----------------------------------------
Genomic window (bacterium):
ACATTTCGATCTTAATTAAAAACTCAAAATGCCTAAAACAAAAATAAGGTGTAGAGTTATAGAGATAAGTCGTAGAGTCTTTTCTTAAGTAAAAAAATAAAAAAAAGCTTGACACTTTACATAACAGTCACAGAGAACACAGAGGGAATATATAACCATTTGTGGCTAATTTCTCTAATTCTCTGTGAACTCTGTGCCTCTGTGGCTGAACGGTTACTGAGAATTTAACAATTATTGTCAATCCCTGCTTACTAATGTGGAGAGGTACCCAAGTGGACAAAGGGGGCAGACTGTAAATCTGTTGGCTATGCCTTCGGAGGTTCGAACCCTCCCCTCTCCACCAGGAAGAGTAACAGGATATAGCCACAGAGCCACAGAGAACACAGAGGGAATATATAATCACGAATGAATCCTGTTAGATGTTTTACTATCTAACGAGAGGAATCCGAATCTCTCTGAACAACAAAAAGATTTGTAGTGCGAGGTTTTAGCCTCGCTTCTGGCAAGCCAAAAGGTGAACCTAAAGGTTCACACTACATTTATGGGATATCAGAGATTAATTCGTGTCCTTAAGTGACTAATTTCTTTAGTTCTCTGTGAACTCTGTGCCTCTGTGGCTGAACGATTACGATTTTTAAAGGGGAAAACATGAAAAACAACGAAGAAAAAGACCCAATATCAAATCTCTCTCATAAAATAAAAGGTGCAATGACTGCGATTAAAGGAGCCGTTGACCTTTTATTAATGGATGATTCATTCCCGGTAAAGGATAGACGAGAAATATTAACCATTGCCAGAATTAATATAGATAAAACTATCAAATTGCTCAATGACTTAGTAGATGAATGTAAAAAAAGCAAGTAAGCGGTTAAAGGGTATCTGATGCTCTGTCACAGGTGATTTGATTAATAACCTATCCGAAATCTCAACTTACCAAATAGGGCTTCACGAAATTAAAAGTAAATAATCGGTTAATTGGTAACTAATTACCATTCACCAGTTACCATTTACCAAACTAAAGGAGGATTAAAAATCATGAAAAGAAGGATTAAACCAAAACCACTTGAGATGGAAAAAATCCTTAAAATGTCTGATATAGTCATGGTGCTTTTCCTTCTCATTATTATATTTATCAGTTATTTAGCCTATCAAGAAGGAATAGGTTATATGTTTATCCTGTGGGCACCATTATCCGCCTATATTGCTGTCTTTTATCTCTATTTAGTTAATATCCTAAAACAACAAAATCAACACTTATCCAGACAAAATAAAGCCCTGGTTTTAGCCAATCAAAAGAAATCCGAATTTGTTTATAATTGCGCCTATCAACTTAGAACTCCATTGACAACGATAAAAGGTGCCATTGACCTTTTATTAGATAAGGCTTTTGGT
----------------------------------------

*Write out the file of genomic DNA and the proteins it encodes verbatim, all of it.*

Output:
Genomic window (bacterium):
ACATTTCGATCTTAATTAAAAACTCAAAATGCCTAAAACAAAAATAAGGTGTAGAGTTATAGAGATAAGTCGTAGAGTCTTTTCTTAAGTAAAAAAATAAAAAAAAGCTTGACACTTTACATAACAGTCACAGAGAACACAGAGGGAATATATAACCATTTGTGGCTAATTTCTCTAATTCTCTGTGAACTCTGTGCCTCTGTGGCTGAACGGTTACTGAGAATTTAACAATTATTGTCAATCCCTGCTTACTAATGTGGAGAGGTACCCAAGTGGACAAAGGGGGCAGACTGTAAATCTGTTGGCTATGCCTTCGGAGGTTCGAACCCTCCCCTCTCCACCAGGAAGAGTAACAGGATATAGCCACAGAGCCACAGAGAACACAGAGGGAATATATAATCACGAATGAATCCTGTTAGATGTTTTACTATCTAACGAGAGGAATCCGAATCTCTCTGAACAACAAAAAGATTTGTAGTGCGAGGTTTTAGCCTCGCTTCTGGCAAGCCAAAAGGTGAACCTAAAGGTTCACACTACATTTATGGGATATCAGAGATTAATTCGTGTCCTTAAGTGACTAATTTCTTTAGTTCTCTGTGAACTCTGTGCCTCTGTGGCTGAACGATTACGATTTTTAAAGGGGAAAACATGAAAAACAACGAAGAAAAAGACCCAATATCAAATCTCTCTCATAAAATAAAAGGTGCAATGACTGCGATTAAAGGAGCCGTTGACCTTTTATTAATGGATGATTCATTCCCGGTAAAGGATAGACGAGAAATATTAACCATTGCCAGAATTAATATAGATAAAACTATCAAATTGCTCAATGACTTAGTAGATGAATGTAAAAAAAGCAAGTAAGCGGTTAAAGGGTATCTGATGCTCTGTCACAGGTGATTTGATTAATAACCTATCCGAAATCTCAACTTACCAAATAGGGCTTCACGAAATTAAAAGTAAATAATCGGTTAATTGGTAACTAATTACCATTCACCAGTTACCATTTACCAAACTAAAGGAGGATTAAAAATCATGAAAAGAAGGATTAAACCAAAACCACTTGAGATGGAAAAAATCCTTAAAATGTCTGATATAGTCATGGTGCTTTTCCTTCTCATTATTATATTTATCAGTTATTTAGCCTATCAAGAAGGAATAGGTTATATGTTTATCCTGTGGGCACCATTATCCGCCTATATTGCTGTCTTTTATCTCTATTTAGTTAATATCCTAAAACAACAAAATCAACACTTATCCAGACAAAATAAAGCCCTGGTTTTAGCCAATCAAAAGAAATCCGAATTTGTTTATAATTGCGCCTATCAACTTAGAACTCCATTGACAACGATAAAAGGTGCCATTGACCTTTTATTAGATAAGGCTTTTGGT